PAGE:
A Suffolk County Criminal Lawyer said the defendant’s argument that she is entitled to summary judgment dismissing the complaint, because plaintiff cannot establish the lack of probable cause for the underlying criminal proceeding or actual malice, is rejected. A civilian complainant, by merely seeking police assistance or furnishing information to law enforcement authorities who are then free to exercise their own judgment as to whether an arrest should be made and criminal charges filed, will not be held liable for false arrest or malicious prosecution. Instead, a plaintiff must show that the complainant played an active role in the prosecution, such as giving advice and encouragement or importuning the authorities to act. Further, while an indictment creates a presumption that there was probable cause for the underlying proceeding, a malicious prosecution claim still can be maintained after an indictment has been handed up if the plaintiff can establish that the indictment was procured by fraud, perjury, misrepresentation or falsification of evidence on the part of the defendant.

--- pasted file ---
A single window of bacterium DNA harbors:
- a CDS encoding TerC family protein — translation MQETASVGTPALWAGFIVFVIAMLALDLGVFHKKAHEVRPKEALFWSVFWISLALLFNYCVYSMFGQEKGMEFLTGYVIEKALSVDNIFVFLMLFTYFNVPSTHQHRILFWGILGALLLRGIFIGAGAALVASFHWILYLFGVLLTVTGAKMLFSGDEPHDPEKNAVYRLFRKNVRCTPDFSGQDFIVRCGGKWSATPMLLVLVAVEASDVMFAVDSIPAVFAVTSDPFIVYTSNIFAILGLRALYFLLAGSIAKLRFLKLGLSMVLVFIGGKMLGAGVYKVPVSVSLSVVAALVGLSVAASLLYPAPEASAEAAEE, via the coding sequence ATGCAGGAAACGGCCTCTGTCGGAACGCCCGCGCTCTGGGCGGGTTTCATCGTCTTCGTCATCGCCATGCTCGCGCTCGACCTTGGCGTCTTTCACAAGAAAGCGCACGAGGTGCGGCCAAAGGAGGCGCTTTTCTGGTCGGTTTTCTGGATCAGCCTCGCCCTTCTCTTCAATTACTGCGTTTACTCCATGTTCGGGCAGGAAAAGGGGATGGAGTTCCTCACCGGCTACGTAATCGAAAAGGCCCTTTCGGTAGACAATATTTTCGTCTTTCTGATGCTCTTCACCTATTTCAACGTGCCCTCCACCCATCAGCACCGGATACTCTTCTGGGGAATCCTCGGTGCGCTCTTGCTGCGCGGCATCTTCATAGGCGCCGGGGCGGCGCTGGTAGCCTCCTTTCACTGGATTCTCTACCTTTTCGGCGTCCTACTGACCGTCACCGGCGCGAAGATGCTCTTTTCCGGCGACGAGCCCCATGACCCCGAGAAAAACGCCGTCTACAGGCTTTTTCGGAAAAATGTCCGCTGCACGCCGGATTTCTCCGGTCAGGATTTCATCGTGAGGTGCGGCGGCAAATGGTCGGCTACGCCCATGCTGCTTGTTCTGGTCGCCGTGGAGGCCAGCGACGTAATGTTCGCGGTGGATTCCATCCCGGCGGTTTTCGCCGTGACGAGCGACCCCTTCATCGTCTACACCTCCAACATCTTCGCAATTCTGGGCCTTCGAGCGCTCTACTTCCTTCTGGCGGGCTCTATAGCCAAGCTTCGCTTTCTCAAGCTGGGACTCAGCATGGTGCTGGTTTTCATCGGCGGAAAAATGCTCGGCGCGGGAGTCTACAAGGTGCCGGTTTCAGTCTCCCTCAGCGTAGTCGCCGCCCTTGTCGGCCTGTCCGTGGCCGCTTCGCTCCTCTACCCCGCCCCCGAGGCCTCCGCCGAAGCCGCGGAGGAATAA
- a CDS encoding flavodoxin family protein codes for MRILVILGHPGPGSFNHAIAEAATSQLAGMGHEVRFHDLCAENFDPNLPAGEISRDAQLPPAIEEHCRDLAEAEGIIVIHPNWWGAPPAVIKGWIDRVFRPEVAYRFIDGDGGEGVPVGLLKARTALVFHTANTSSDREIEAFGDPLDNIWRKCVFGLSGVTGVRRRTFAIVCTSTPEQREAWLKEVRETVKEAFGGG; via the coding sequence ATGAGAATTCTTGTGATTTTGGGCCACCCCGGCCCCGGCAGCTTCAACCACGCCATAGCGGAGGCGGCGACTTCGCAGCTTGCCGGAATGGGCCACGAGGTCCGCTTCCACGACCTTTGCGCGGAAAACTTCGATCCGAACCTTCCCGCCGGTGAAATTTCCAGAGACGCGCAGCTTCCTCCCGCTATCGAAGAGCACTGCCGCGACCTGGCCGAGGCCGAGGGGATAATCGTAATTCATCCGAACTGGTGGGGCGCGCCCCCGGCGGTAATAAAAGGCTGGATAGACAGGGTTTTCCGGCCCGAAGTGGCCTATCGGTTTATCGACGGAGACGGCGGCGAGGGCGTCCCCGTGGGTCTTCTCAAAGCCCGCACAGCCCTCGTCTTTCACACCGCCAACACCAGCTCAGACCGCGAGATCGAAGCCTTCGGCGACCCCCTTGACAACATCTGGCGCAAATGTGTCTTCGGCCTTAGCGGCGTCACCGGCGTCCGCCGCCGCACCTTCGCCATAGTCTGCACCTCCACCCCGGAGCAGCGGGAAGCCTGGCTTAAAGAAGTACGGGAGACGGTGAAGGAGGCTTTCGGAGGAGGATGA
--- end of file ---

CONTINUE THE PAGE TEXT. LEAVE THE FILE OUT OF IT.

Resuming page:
In addition, a Westchester County Criminal Lawyer said to demonstrate the element of actual malice, a plaintiff must show that the defendant initiated the prior criminal proceeding due to a wrong or improper motive, something other than a desire to see the ends of justice served. Although proof of malice may be shown with evidence that the defendant was motivated by spite or hatred, such evidence is not required. In fact, in the context of malicious prosecution, actual malice seldom is shown by direct evidence; rather, it usually is inferred from the facts and circumstances surrounding the underlying criminal proceeding. Moreover, a jury may, but is not required to, infer the existence of actual malice from the fact that there was no probable cause to initiate the criminal proceeding against the plaintiff.

Here, plaintiff had the burden of presenting evidence negating the presumption of probable cause created by his indictment on two counts of criminal contempt in the first degree. Contrary to the conclusory allegations by defendant’s counsel, Judge’s finding that defendant was not a credible witness due to the discrepancies between her grand jury testimony and her trial testimony is sufficient to create factual issues as to whether defendant instigated plaintiff’s arrest by giving false information to police, and whether she acted with actual malice. Accordingly, defendant’s motion for summary judgment dismissing the complaint is denied.

Stephen Bilkis and Associates together with Nassau County Order of Protection Attorneys can help you secure order of protection from court against harassment, threats, violence and similar incident, like the case above, just drop by our offices in New York for free legal consultation. Also, our Nassau County Criminal Lawyers can assist you during the entire criminal proceedings and guide you on what action to pursue, don’t hesitate to call us.

Contact Information